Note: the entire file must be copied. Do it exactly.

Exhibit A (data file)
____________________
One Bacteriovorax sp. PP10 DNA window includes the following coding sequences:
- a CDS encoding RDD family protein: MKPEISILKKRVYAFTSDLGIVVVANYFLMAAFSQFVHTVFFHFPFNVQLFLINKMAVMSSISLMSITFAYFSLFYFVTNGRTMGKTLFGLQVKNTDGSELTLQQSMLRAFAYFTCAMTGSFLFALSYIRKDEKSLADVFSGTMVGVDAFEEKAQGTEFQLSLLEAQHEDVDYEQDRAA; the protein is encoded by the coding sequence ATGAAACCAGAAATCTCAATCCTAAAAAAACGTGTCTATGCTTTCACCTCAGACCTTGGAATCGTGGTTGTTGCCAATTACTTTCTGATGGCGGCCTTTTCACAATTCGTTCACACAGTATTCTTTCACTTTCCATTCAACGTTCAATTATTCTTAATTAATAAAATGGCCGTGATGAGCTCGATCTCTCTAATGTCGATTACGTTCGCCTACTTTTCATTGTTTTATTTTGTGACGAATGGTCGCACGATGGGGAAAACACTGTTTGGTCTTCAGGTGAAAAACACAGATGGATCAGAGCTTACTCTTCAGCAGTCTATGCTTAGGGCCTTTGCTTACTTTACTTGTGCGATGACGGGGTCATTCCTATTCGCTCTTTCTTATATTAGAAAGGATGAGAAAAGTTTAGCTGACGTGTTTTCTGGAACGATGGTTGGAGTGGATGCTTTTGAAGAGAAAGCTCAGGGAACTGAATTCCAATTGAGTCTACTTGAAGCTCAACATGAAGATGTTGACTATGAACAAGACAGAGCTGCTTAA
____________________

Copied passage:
One Bacteriovorax sp. PP10 DNA window includes the following coding sequences:
- a CDS encoding RDD family protein: MKPEISILKKRVYAFTSDLGIVVVANYFLMAAFSQFVHTVFFHFPFNVQLFLINKMAVMSSISLMSITFAYFSLFYFVTNGRTMGKTLFGLQVKNTDGSELTLQQSMLRAFAYFTCAMTGSFLFALSYIRKDEKSLADVFSGTMVGVDAFEEKAQGTEFQLSLLEAQHEDVDYEQDRAA; the protein is encoded by the coding sequence ATGAAACCAGAAATCTCAATCCTAAAAAAACGTGTCTATGCTTTCACCTCAGACCTTGGAATCGTGGTTGTTGCCAATTACTTTCTGATGGCGGCCTTTTCACAATTCGTTCACACAGTATTCTTTCACTTTCCATTCAACGTTCAATTATTCTTAATTAATAAAATGGCCGTGATGAGCTCGATCTCTCTAATGTCGATTACGTTCGCCTACTTTTCATTGTTTTATTTTGTGACGAATGGTCGCACGATGGGGAAAACACTGTTTGGTCTTCAGGTGAAAAACACAGATGGATCAGAGCTTACTCTTCAGCAGTCTATGCTTAGGGCCTTTGCTTACTTTACTTGTGCGATGACGGGGTCATTCCTATTCGCTCTTTCTTATATTAGAAAGGATGAGAAAAGTTTAGCTGACGTGTTTTCTGGAACGATGGTTGGAGTGGATGCTTTTGAAGAGAAAGCTCAGGGAACTGAATTCCAATTGAGTCTACTTGAAGCTCAACATGAAGATGTTGACTATGAACAAGACAGAGCTGCTTAA